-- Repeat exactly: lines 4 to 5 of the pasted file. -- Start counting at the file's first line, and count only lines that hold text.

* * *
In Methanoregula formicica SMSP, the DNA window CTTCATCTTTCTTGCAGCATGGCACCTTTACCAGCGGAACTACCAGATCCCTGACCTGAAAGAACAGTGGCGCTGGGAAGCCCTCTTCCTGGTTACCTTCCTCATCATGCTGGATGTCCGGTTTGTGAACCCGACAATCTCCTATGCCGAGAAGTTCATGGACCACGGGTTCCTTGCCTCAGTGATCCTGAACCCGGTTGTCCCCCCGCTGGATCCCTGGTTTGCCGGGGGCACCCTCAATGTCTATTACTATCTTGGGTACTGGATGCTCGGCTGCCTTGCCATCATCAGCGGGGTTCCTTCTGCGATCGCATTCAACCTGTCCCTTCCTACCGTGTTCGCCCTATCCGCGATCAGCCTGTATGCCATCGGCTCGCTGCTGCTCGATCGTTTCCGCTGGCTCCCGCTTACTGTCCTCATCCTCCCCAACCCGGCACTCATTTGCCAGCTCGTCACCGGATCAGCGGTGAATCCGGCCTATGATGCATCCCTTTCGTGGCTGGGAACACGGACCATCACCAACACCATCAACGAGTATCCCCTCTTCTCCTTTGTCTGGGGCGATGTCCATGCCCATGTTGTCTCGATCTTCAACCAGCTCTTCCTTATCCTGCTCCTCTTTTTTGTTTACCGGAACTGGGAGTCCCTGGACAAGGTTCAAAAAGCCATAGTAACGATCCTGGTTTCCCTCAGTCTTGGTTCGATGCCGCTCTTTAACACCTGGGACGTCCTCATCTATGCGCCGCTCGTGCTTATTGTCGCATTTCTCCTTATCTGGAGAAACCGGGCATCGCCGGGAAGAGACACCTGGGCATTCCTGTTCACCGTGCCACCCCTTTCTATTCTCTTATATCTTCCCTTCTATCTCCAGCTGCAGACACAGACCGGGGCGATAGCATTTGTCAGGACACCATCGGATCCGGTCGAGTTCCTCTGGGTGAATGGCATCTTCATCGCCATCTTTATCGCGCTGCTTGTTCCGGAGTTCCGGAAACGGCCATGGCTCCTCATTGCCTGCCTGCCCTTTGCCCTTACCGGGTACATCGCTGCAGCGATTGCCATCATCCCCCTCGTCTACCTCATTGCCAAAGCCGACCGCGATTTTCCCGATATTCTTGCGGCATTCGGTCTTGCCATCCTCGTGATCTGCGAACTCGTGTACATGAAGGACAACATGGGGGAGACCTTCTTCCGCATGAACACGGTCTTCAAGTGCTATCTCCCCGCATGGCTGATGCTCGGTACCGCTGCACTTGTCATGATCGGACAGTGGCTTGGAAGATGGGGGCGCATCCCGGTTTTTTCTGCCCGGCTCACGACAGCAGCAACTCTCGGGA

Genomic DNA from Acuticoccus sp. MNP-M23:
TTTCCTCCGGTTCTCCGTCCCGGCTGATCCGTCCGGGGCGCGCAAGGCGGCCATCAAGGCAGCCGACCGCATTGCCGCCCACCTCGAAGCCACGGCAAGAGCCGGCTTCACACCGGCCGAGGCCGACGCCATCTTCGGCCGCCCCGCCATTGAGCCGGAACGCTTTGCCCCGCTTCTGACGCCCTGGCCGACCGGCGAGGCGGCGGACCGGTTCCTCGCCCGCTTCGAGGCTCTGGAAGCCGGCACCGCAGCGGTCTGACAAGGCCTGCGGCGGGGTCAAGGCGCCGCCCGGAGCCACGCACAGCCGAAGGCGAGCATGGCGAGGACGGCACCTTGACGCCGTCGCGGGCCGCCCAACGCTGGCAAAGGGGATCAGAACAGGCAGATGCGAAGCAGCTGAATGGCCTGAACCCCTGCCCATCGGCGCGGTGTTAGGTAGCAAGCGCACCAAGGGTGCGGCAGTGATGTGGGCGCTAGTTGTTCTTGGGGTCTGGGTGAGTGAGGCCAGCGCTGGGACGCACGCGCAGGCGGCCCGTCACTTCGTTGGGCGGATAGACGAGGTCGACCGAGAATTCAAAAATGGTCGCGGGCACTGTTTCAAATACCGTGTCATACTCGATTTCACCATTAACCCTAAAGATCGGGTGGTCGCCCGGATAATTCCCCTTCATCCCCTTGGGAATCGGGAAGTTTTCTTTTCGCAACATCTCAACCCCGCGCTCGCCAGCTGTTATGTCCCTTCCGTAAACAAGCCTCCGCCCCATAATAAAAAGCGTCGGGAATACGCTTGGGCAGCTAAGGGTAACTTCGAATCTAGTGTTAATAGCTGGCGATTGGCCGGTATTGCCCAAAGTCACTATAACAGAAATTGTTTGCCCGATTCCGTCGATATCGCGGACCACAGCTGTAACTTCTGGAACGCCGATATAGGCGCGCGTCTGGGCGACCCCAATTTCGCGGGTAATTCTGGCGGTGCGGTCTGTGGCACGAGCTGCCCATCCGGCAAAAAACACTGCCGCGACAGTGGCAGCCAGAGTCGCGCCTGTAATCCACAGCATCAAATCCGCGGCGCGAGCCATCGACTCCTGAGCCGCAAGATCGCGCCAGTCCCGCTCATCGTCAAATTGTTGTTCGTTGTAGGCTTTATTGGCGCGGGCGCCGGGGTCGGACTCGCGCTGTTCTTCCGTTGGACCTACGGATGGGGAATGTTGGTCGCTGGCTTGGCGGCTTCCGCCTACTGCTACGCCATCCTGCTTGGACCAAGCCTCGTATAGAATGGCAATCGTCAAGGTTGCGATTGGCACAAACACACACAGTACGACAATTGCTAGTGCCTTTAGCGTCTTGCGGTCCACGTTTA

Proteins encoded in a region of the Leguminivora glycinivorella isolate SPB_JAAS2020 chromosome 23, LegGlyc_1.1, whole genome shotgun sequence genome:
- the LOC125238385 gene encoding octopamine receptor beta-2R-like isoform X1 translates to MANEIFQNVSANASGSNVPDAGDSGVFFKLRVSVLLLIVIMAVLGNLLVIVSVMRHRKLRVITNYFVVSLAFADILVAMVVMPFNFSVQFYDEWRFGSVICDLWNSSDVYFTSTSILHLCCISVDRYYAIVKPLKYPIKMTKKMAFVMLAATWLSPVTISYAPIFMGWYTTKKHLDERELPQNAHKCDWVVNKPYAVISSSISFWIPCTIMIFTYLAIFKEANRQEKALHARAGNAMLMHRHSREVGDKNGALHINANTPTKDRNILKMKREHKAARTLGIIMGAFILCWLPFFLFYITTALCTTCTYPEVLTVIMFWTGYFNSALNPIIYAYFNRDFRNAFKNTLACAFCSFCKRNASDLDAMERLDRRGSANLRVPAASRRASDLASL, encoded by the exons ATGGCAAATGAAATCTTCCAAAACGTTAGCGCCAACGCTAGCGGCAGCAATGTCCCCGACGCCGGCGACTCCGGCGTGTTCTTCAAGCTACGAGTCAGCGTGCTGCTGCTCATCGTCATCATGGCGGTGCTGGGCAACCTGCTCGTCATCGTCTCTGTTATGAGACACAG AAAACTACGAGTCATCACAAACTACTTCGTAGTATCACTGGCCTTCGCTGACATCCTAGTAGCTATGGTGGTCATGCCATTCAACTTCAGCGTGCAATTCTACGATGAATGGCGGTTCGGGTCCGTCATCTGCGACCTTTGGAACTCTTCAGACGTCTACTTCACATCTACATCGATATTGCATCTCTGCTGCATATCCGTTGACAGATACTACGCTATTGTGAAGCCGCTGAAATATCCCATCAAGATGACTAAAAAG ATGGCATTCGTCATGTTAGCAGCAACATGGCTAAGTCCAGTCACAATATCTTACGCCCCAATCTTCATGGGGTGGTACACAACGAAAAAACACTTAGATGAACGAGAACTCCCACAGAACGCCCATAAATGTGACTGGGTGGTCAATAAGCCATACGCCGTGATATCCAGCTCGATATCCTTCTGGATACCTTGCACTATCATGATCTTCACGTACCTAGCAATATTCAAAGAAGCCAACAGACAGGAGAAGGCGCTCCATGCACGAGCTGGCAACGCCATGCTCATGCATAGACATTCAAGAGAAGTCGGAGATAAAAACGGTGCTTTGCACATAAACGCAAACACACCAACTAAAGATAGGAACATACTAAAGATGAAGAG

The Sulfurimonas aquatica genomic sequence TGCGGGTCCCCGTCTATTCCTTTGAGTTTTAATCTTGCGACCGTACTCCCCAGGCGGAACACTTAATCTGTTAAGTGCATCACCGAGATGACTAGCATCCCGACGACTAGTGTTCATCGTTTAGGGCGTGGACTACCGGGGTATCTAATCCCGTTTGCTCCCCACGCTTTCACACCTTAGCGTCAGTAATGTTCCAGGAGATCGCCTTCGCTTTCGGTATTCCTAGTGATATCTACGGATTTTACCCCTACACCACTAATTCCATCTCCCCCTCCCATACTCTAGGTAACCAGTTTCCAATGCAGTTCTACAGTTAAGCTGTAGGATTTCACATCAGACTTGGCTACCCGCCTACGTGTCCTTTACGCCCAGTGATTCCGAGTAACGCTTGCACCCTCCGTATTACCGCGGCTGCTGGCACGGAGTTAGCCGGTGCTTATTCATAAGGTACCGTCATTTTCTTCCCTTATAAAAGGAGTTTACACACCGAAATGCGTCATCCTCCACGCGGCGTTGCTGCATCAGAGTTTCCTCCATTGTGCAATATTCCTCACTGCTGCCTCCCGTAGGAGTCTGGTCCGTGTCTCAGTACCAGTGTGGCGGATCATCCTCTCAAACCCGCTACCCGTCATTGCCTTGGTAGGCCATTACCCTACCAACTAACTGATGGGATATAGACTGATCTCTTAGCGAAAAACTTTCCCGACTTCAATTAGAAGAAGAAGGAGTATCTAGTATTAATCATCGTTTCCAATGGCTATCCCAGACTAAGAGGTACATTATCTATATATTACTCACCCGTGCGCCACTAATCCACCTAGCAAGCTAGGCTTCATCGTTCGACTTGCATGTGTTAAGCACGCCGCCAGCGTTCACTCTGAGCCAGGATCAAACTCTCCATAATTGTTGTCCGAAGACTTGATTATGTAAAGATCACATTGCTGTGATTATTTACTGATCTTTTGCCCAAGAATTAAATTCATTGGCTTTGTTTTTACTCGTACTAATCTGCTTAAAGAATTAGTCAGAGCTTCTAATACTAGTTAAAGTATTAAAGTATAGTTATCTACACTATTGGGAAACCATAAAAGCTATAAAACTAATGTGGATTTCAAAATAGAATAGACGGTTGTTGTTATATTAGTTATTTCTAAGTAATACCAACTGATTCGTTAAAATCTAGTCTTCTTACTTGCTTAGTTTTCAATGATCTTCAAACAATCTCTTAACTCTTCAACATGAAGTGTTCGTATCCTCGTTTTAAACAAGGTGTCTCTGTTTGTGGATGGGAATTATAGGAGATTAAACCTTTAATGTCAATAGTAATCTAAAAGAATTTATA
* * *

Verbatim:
Proteins encoded in a region of the Leguminivora glycinivorella isolate SPB_JAAS2020 chromosome 23, LegGlyc_1.1, whole genome shotgun sequence genome:
- the LOC125238385 gene encoding octopamine receptor beta-2R-like isoform X1 translates to MANEIFQNVSANASGSNVPDAGDSGVFFKLRVSVLLLIVIMAVLGNLLVIVSVMRHRKLRVITNYFVVSLAFADILVAMVVMPFNFSVQFYDEWRFGSVICDLWNSSDVYFTSTSILHLCCISVDRYYAIVKPLKYPIKMTKKMAFVMLAATWLSPVTISYAPIFMGWYTTKKHLDERELPQNAHKCDWVVNKPYAVISSSISFWIPCTIMIFTYLAIFKEANRQEKALHARAGNAMLMHRHSREVGDKNGALHINANTPTKDRNILKMKREHKAARTLGIIMGAFILCWLPFFLFYITTALCTTCTYPEVLTVIMFWTGYFNSALNPIIYAYFNRDFRNAFKNTLACAFCSFCKRNASDLDAMERLDRRGSANLRVPAASRRASDLASL, encoded by the exons ATGGCAAATGAAATCTTCCAAAACGTTAGCGCCAACGCTAGCGGCAGCAATGTCCCCGACGCCGGCGACTCCGGCGTGTTCTTCAAGCTACGAGTCAGCGTGCTGCTGCTCATCGTCATCATGGCGGTGCTGGGCAACCTGCTCGTCATCGTCTCTGTTATGAGACACAG AAAACTACGAGTCATCACAAACTACTTCGTAGTATCACTGGCCTTCGCTGACATCCTAGTAGCTATGGTGGTCATGCCATTCAACTTCAGCGTGCAATTCTACGATGAATGGCGGTTCGGGTCCGTCATCTGCGACCTTTGGAACTCTTCAGACGTCTACTTCACATCTACATCGATATTGCATCTCTGCTGCATATCCGTTGACAGATACTACGCTATTGTGAAGCCGCTGAAATATCCCATCAAGATGACTAAAAAG ATGGCATTCGTCATGTTAGCAGCAACATGGCTAAGTCCAGTCACAATATCTTACGCCCCAATCTTCATGGGGTGGTACACAACGAAAAAACACTTAGATGAACGAGAACTCCCACAGAACGCCCATAAATGTGACTGGGTGGTCAATAAGCCATACGCCGTGATATCCAGCTCGATATCCTTCTGGATACCTTGCACTATCATGATCTTCACGTACCTAGCAATATTCAAAGAAGCCAACAGACAGGAGAAGGCGCTCCATGCACGAGCTGGCAACGCCATGCTCATGCATAGACATTCAAGAGAAGTCGGAGATAAAAACGGTGCTTTGCACATAAACGCAAACACACCAACTAAAGATAGGAACATACTAAAGATGAAGAG